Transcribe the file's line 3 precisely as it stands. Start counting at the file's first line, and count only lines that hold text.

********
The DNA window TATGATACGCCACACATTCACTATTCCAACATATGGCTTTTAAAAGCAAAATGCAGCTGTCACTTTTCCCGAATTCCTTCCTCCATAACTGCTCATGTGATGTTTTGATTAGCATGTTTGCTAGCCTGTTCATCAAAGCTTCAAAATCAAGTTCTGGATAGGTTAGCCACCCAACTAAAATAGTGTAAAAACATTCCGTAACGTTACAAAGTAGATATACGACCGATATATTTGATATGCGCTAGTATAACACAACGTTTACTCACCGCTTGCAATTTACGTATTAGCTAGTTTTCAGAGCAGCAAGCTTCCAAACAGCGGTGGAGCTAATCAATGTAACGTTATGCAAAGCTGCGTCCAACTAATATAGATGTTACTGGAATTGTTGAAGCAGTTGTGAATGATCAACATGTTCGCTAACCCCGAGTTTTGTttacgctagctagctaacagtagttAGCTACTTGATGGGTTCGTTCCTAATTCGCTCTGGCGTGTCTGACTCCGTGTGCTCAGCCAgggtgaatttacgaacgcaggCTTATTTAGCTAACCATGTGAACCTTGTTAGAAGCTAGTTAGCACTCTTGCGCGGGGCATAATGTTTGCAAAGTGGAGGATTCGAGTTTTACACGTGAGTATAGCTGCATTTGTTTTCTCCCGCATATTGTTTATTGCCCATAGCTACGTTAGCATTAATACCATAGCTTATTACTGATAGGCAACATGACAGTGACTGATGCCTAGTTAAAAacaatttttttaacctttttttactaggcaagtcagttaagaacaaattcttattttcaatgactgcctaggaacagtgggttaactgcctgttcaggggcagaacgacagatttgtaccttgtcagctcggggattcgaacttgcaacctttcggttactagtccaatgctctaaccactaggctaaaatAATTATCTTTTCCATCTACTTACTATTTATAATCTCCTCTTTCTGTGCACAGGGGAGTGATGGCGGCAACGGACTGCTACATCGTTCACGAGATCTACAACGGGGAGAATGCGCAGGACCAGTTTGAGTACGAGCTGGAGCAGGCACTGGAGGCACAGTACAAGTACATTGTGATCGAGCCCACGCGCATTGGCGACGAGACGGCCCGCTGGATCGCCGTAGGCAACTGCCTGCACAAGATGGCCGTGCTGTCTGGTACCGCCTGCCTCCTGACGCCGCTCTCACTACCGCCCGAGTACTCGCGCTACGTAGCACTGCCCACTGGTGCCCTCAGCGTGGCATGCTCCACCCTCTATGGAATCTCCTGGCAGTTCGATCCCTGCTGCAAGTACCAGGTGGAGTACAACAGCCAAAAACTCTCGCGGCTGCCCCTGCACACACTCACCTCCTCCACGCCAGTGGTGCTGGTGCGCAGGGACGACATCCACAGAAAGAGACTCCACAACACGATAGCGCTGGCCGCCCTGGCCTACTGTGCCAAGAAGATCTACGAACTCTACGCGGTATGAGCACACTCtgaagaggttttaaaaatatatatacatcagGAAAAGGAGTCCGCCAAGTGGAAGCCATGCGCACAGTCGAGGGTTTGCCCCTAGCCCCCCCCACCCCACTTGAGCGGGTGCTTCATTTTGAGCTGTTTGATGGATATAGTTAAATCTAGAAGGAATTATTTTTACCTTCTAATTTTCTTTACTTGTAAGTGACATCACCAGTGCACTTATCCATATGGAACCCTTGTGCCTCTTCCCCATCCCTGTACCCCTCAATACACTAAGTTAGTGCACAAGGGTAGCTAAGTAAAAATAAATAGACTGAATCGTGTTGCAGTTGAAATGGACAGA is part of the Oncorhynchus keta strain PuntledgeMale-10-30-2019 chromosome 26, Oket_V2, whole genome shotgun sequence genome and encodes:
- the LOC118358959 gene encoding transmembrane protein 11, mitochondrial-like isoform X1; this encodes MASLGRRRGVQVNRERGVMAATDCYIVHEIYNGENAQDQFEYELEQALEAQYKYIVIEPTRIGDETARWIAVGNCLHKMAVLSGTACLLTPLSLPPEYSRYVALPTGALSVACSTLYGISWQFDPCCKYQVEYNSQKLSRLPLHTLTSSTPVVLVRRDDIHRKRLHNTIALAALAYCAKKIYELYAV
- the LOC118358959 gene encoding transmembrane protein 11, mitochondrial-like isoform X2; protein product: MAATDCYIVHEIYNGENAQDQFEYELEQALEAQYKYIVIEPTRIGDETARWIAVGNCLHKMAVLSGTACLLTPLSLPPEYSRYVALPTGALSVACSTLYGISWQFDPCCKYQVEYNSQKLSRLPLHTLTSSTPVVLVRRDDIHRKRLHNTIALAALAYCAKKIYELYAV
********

- the LOC118358959 gene encoding transmembrane protein 11, mitochondrial-like isoform X2; protein product: MAATDCYIVHEIYNGENAQDQFEYELEQALEAQYKYIVIEPTRIGDETARWIAVGNCLHKMAVLSGTACLLTPLSLPPEYSRYVALPTGALSVACSTLYGISWQFDPCCKYQVEYNSQKLSRLPLHTLTSSTPVVLVRRDDIHRKRLHNTIALAALAYCAKKIYELYAV